Skip to main content

surreptitious Microserfs reference

The other day one of my favorite English teacher-poet-coworkers and I were having a conversation about how Kafka wrote The Judgement in one long, intense session. I am, in fact, fascinated by the work habits of writers. For example, Hemingway started his work early every morning, standing up at a typewriter.

It takes a special discipline to direct yourself to write regularly everyday. I had no problem with it when it was my job, and I had publication deadlines. On my own, however, I could do 36 loads of laundry and dishes before I forced myself to write a sentence.

But this conversation about Kafka kind of inspired me to try such an intense session, to see what would bleed out onto the screen. Masterpieces happen, right? I could have the occassional intensive creative days/weekends when I shut myself up in my office, only coming out for coffee refills and bathroom breaks, while Nick pushes my food under the door. Why not? My slacker job has so many days-off built in. At worst, I would have a nervous breakdown from the intensity. But that's really just something else to write about.

Comments

  1. I could never lock myself up in a room and write all day. I would stress out and go crazy. But I'm not a writer. But I could play music all day long. I guess it's all in what you like to do. This does give me an idea though. I would like to just type random thoughts for maybe an hour, then post it on my blog. But if I'm going to be typing anything for an hour, I really should be working on my National Boards. Don't let me forget about this. Maybe I could do it in the Summer when I don't have much else to worry about.

    ReplyDelete
  2. stream of consciousness blogging! that sounds fun.

    ReplyDelete
  3. It's this type of thing that NaNoWriMo is all about. I did it this past year for the first time ever and it completely opened me up. Granted, I'm not necessarily writing the most useful crap, but it's all about the practice. And really, I think the "event" of NaNo is very much about secretly giving ourselves permission to set everything else aside and only focus on the writing, letting everything else slip off and go undone for a while.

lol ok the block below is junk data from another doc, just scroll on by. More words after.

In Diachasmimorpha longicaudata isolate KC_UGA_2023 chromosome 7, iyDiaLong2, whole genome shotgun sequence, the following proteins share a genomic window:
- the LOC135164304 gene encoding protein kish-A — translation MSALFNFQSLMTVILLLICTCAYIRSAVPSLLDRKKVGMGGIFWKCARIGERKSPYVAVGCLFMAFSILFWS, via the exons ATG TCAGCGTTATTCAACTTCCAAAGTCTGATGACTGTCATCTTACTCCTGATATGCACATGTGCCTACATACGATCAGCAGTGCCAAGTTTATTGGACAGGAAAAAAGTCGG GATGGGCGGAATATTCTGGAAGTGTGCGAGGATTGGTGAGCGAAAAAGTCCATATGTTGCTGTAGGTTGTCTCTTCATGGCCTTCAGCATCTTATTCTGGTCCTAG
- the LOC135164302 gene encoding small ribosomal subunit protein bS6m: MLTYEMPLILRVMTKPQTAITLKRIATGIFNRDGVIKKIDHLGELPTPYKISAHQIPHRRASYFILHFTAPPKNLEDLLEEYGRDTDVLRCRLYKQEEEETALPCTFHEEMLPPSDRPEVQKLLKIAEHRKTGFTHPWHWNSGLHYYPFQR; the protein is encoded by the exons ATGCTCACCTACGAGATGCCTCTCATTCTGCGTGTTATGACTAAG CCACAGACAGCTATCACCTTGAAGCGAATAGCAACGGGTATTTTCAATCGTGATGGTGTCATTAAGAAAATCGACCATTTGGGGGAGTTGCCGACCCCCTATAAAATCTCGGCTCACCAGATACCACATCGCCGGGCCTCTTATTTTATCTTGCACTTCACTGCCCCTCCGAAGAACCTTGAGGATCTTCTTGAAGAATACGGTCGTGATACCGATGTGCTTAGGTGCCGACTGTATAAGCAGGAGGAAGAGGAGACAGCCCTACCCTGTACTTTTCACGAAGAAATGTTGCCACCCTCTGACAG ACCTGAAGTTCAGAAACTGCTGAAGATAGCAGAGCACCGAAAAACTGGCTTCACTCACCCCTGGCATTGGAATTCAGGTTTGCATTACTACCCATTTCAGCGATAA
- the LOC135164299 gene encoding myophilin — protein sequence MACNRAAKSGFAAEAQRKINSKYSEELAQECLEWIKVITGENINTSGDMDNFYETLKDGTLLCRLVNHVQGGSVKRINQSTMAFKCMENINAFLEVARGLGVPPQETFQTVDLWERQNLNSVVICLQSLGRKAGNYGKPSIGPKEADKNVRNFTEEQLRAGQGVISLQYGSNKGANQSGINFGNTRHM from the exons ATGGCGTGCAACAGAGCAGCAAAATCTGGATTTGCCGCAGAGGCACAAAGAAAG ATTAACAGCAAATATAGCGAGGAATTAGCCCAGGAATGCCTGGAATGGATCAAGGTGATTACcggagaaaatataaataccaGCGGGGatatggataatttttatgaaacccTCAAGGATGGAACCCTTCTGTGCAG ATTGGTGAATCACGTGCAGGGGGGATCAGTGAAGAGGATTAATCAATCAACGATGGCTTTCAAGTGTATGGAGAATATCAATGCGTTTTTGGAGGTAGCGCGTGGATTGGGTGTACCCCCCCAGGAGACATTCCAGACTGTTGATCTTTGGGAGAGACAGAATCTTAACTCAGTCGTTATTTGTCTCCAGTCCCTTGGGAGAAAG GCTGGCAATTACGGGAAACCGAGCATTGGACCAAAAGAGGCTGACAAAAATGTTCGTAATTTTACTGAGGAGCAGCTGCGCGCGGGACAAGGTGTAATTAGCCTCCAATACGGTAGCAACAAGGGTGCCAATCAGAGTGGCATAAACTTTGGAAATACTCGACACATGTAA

-ilex/holly

    ps - please keep linking these on your FB or LJ so that there's an obvious reminder there that you've updated! I love reading your blogs wherever they are.

    ReplyDelete
  4. Holly -- I agree about nano. I was proud of you for pushing through it this year! That's a long time to hold up such intensity.

    You know, Monday is a holiday and I was thinking it might be a good time to try one of these intense seclusions.

    ReplyDelete

Post a Comment

Popular posts from this blog

It's not you, it's us. I don't think we're a good match.

Nearly ten years ago, a doctor told me diabetes would kill me, it was just a matter of how soon. I couldn't see the benefit of his ugly, callous prediction. I couldn't see the benefit of being locked into a medical relationship with someone who saw me as a hopeless expiration date. I decided even with long waits and insurance hurdles, it would always be worth it to find doctors who are supportive and try to understand me as a person.

Today, I broke up with
my obstetrician.

I'm not convinced he's not a good doctor, but he's not a good fit for me.  He has been seeing me for two months to help me prepare for another baby, but I don't think he knows anything about me. Our appointments last less than 5 minutes, he gives me vaguely shaming advice to lose weight, "start" exercising, stop being diabetic. He has never asked me whether I exercise, what I eat, what I do to control my diabetes. He has made assumptions about my lifestyle based on my appearance, …

An insomniac who just can't be satisfied

I had an essay published on Parent.co over the holidays.... read here:

The Value of Late-Night Solitude: A Former Insomniac’s LamentMy insomnia is cured. I take my medication, turn off the lights, and fall straight to sleep. Waking up rested, having energy all day, productivity, and better moods – I am not ungrateful for these benefits. But a little part of me misses those wakeful late nights.

On not waiting for the perfect time

When I got pregnant the second time, I was waiting for that stage to end before I would live my life. Exercise, activities with kids, travel, writing, house projects... Then after the Lizzie came and things were so complicated, I still found myself waiting until she was older, waiting to get out of tangle of doctor appointments.  Then I was planning to start life after both kids were in school, at least three years away! Enough!  Anything I want to do can be adapted to start now, incorporating the kids and whatever challenges we face in our plans.  Some dreams may be better suited for the future, but there will be no more blanket attitude of putting things off for later when it would presumably be easier or less busy. 
There is no perfect time, but the best time could be now.